The only way that Maimonides can find to insulate God from the relative nature of our world is to describe him by negations: he has no body and has no emotions. But what about qualities like goodness? The correct way to state it is by a "negation of a privation": God does not lack goodness. This statement is not the same as saying that God is good. Instead, it says that whatever God has with respect to goodness, it is not something that would cause a lack.
The argument through which Maimonides arrives at this negative theology is complicated and need not detain us here. What is important for our purposes are its consequences. Maimonides' God, who can only be described by negatives, is as far from the God of the Bible as one might imagine. This is a thoroughly transcendent God, one that would appear to be utterly remote from our world, since he cannot share anything with our world and remain God. This is a God who can only be worshipped by philosophers, insofar as such worship consists of meditation on negations.
Although Maimonides holds that a chain of negations leads ultimately to the affirmation of God's unity (albeit in the form of a negative proposition), it could just as well-against Maimonides' intention-lead to the final, big negation of atheism: a God so transcendent that "he" cannot be described is virtually a God that doesn't exist. It was perhaps in reaction to the heretical potential in Maimonides' theology that led the thirteenth-century Kabbalists to run to the other extreme and describe God in the most frankly human terms imaginable, including the erotic. The Kabbalists' anthropomorphic myth of the divine confirms in a negative way the atheistic threat of Maimonides' God.
By abstracting God from the world, Maimonides cleared the way for an autonomous realm of nature. Not that nature operates outside of divine providence, but it does so under what medieval scholastics called "general providence," or the laws of nature. The world, says Maimonides, represents God's "attributes of action," which means that all we can know of God are the effects of his creation. But the mechanism by which he accomplished this creation is unknown to us. We can infer nothing about the Creator from these laws except that they are self-evidently the product of a rational Creator. Maimonides thus articulated a medieval version of the modern religious argument from design: since the universe appears to be rationally ordered, it must have been ordered by an intelligent designer.
As a follower of Aristotle, Maimonides believed that the world is governed by necessity: everything that happens in it is a necessary product of the laws of nature, an anticipation, as well, of Spinoza's universe. This determinism was a reaction against one school of Muslim philosophy that held that everything in the world requires a unique intervention by God: a stone cannot fall unless God wills it to do so. The medieval Aristotelian position, which anticipated eighteenth-century deism, removed God from nature and left only his laws. The system works on its own, while God himself remains utterly transcendent. Insofar as God is said to "cause" actions within nature, it is really just a figure of speech or a formal statement. Physics stands separate from metaphysics.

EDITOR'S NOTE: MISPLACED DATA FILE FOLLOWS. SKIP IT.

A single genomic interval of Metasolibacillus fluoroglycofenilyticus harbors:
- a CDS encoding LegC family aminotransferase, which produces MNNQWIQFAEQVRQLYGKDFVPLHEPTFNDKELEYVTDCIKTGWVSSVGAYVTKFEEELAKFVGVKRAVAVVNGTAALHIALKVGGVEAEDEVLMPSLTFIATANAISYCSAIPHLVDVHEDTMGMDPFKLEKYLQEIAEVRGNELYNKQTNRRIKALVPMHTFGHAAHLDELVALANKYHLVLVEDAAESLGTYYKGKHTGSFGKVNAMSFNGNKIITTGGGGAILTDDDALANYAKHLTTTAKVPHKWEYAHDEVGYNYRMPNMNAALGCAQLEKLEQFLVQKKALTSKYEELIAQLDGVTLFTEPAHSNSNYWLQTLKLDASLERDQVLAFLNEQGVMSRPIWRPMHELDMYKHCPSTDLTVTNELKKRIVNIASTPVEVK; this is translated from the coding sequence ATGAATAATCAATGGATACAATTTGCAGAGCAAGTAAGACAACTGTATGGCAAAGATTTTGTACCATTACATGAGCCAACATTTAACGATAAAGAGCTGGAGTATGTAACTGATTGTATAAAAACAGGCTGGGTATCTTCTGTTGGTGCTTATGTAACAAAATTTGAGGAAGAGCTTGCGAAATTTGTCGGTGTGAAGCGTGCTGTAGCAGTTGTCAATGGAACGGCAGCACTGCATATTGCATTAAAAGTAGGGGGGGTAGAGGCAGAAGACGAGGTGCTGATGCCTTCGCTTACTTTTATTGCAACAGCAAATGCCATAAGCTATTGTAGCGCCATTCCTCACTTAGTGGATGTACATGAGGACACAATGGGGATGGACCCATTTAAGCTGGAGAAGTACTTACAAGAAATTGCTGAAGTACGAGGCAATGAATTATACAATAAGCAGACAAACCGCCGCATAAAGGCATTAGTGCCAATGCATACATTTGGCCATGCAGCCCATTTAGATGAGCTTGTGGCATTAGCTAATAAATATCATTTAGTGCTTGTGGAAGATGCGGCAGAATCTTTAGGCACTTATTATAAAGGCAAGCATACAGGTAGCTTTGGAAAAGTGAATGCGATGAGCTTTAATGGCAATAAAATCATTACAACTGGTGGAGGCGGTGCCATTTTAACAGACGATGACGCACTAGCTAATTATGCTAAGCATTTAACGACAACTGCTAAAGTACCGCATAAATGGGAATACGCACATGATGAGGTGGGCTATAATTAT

This argument from necessity produced a head-on clash with the biblical doctrine of miracles. How could God suspend the laws that he himself had created if these laws were necessary and sufficient? Many medieval thinkers gave scientific or naturalistic explanations for these miracles and thus brought them under general providence. So, too, did Maimonides, but his answer to this conundrum was more subtle. There is no such thing as a thoroughly deterministic system, he argued. In giving the laws, God had to make certain choices. Should a particular sacrifice involve six lambs or seven? Should one slaughter an animal from the neck or from the throat? These choices no longer fall under the necessity dictated by reason. They are arbitrary. Thus, within any system of rational necessity, there is a small residue of contingency, of arbitrary choice: "Know that wisdom rendered it necessary-or, if you will, say that necessity occasioned-that there should be particulars for which no cause can be found." It is from this realm of contingency that God performed-or, "if you will, that necessity occasioned"-most of the miracles in the Bible. In this way, Maimonides was able to preserve traditional miracles and not reduce them to merely naturalistic explanations, but nevertheless incorporate them into a naturalistic philosophy. And it is striking that he equates God with necessity, a position that would be adopted by Spinoza.
Excerpted from Not in the Heavens by David Biale Copyright © 2011 by Princeton University Press. Excerpted by permission.